• Future stars

    This category of the 9-box grid hosts the powerhouses of your workforce. They have good output and have the potential to grow and take up more responsibility.

    The aim is to eventually move all the employees in this box to the top right. You need to create action plans to help them increase their potential, and for those that could do better on performance, provide remedial coaching.

    • Stars

    The top-right column is where the future management resides: your top performers, who also showcase great potential. HR teams should start preparing succession planning routes for employees in this box.

    These employees cannot always be expected to remain in that box without the right environment. They need to be constantly challenged, given additional responsibilities, extra guidance under senior leadership, and show opportunities.

    Ensure that you collect feedback about their satisfaction in their current roles and be on the lookout for early signs of unsatisfied employees. These employees are most likely to get whisked away by your competition if you do not keep them engaged.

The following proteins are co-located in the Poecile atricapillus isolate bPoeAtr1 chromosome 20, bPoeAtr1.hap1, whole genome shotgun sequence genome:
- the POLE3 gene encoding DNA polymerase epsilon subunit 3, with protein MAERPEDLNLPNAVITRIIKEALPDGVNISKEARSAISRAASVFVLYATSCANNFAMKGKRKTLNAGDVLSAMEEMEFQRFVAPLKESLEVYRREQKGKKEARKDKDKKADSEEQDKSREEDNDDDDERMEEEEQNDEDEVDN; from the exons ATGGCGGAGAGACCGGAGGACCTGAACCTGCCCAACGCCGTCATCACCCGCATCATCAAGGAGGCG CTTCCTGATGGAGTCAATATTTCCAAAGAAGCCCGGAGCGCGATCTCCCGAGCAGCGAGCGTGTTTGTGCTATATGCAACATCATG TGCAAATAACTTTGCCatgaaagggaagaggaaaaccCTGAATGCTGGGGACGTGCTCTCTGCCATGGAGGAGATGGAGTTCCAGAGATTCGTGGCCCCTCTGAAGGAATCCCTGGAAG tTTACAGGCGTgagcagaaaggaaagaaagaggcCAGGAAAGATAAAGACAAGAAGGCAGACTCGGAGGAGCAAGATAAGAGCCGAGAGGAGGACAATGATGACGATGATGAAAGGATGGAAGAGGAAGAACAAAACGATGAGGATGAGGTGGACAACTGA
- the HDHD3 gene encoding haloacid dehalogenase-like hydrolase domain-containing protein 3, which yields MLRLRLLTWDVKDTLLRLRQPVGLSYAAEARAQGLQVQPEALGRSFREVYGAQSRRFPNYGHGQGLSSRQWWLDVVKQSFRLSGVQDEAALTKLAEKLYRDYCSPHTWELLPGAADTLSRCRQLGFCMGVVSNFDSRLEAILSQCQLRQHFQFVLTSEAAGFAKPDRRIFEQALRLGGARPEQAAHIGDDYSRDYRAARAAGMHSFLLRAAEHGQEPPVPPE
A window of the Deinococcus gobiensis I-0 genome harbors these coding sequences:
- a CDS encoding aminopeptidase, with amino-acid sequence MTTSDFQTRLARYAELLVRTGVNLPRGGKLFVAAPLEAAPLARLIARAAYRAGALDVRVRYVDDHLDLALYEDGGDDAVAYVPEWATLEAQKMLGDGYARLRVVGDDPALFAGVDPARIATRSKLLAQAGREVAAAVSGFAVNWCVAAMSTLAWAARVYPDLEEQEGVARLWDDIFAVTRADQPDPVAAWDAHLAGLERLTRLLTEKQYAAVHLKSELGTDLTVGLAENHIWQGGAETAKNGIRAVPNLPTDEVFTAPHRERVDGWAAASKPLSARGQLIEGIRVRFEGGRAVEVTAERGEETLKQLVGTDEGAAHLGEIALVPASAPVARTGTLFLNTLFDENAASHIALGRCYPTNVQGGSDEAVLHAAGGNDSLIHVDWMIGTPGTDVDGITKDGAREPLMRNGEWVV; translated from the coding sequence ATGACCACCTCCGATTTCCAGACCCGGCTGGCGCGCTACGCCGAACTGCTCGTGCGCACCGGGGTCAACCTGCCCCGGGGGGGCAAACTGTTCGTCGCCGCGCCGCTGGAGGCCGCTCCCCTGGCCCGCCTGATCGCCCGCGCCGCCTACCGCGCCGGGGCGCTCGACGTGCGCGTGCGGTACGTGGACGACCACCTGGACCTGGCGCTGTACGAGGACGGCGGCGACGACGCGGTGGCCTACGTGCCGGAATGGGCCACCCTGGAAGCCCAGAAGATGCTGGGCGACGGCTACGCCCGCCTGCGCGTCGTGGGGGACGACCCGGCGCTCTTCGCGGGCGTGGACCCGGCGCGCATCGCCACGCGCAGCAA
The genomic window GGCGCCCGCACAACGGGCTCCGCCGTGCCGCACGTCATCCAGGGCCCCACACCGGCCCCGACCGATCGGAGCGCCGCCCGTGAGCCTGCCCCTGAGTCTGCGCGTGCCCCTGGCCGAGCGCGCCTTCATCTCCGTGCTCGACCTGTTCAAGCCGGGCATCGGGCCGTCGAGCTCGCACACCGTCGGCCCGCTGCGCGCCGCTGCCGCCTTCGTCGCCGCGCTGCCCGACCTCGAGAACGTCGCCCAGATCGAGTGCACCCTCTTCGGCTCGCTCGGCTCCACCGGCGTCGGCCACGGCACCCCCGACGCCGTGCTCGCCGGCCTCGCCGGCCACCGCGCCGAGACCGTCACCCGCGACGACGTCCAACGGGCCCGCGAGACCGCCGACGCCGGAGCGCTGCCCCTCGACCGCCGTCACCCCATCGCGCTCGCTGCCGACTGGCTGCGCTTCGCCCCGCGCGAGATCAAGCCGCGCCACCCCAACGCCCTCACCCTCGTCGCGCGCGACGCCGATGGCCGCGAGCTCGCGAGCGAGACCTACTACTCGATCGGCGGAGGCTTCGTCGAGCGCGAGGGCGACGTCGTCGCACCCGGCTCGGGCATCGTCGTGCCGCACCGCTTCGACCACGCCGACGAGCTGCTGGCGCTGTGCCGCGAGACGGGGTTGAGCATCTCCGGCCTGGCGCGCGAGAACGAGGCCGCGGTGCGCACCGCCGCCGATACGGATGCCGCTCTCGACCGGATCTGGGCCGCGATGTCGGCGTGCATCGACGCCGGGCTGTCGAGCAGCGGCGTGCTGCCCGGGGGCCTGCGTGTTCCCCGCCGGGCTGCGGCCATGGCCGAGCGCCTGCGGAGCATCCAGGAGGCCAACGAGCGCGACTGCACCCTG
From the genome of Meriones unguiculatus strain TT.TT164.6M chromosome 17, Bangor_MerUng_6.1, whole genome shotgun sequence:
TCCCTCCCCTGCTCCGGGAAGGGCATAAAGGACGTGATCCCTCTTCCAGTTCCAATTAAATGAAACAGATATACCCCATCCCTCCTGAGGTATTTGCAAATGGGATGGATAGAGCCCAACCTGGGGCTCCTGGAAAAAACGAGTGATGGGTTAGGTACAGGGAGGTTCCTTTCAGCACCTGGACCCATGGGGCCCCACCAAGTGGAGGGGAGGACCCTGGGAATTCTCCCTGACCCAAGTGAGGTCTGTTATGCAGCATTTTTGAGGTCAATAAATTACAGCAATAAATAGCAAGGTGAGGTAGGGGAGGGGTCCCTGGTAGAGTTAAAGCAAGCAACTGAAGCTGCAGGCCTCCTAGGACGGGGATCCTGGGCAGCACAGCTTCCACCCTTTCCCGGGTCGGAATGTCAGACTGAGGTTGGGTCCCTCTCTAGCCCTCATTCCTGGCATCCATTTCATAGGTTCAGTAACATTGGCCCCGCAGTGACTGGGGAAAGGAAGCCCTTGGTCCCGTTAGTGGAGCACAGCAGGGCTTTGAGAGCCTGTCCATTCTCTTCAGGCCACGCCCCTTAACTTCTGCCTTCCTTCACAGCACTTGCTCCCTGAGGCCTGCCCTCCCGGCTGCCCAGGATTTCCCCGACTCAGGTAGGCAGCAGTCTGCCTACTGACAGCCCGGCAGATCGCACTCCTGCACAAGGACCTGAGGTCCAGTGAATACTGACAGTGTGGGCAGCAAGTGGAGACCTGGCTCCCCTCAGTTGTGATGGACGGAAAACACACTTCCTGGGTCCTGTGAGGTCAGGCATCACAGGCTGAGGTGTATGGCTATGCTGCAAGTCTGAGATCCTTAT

These are the aces in your deck. Make sure you reward them and that they know that you recognize their value.


    The 9-box grid is a great tool to manage employees. It can help HR teams decide what measures to take to improve their performance or what action plans to create to enhance potential. If used regularly, it can greatly aid HR in developing well-structured succession plans.

    Remember, the tool is meant to be an indicator of where employees stand presently, not their full measure. It is up to the HR department to ensure that employees move up the columns of the 9-box grid and achieve their full potential with optimum productivity.